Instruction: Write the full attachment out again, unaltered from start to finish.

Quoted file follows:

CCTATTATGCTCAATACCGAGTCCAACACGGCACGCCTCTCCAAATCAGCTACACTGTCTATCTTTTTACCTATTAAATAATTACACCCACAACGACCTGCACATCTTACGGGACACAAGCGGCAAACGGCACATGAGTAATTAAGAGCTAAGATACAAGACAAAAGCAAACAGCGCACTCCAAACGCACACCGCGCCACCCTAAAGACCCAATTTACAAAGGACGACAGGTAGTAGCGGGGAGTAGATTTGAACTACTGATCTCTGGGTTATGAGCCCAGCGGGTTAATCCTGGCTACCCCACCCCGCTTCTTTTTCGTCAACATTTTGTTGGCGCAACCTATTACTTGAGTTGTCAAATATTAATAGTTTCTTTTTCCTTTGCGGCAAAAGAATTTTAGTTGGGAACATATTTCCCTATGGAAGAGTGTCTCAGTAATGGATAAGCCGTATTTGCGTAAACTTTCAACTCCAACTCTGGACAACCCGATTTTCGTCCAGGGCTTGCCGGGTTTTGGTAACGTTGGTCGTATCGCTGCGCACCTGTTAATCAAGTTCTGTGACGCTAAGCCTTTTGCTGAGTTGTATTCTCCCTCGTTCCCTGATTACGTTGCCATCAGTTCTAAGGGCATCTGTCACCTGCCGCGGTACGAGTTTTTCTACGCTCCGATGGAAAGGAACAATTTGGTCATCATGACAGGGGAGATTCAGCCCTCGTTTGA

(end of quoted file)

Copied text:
CCTATTATGCTCAATACCGAGTCCAACACGGCACGCCTCTCCAAATCAGCTACACTGTCTATCTTTTTACCTATTAAATAATTACACCCACAACGACCTGCACATCTTACGGGACACAAGCGGCAAACGGCACATGAGTAATTAAGAGCTAAGATACAAGACAAAAGCAAACAGCGCACTCCAAACGCACACCGCGCCACCCTAAAGACCCAATTTACAAAGGACGACAGGTAGTAGCGGGGAGTAGATTTGAACTACTGATCTCTGGGTTATGAGCCCAGCGGGTTAATCCTGGCTACCCCACCCCGCTTCTTTTTCGTCAACATTTTGTTGGCGCAACCTATTACTTGAGTTGTCAAATATTAATAGTTTCTTTTTCCTTTGCGGCAAAAGAATTTTAGTTGGGAACATATTTCCCTATGGAAGAGTGTCTCAGTAATGGATAAGCCGTATTTGCGTAAACTTTCAACTCCAACTCTGGACAACCCGATTTTCGTCCAGGGCTTGCCGGGTTTTGGTAACGTTGGTCGTATCGCTGCGCACCTGTTAATCAAGTTCTGTGACGCTAAGCCTTTTGCTGAGTTGTATTCTCCCTCGTTCCCTGATTACGTTGCCATCAGTTCTAAGGGCATCTGTCACCTGCCGCGGTACGAGTTTTTCTACGCTCCGATGGAAAGGAACAATTTGGTCATCATGACAGGGGAGATTCAGCCCTCGTTTGA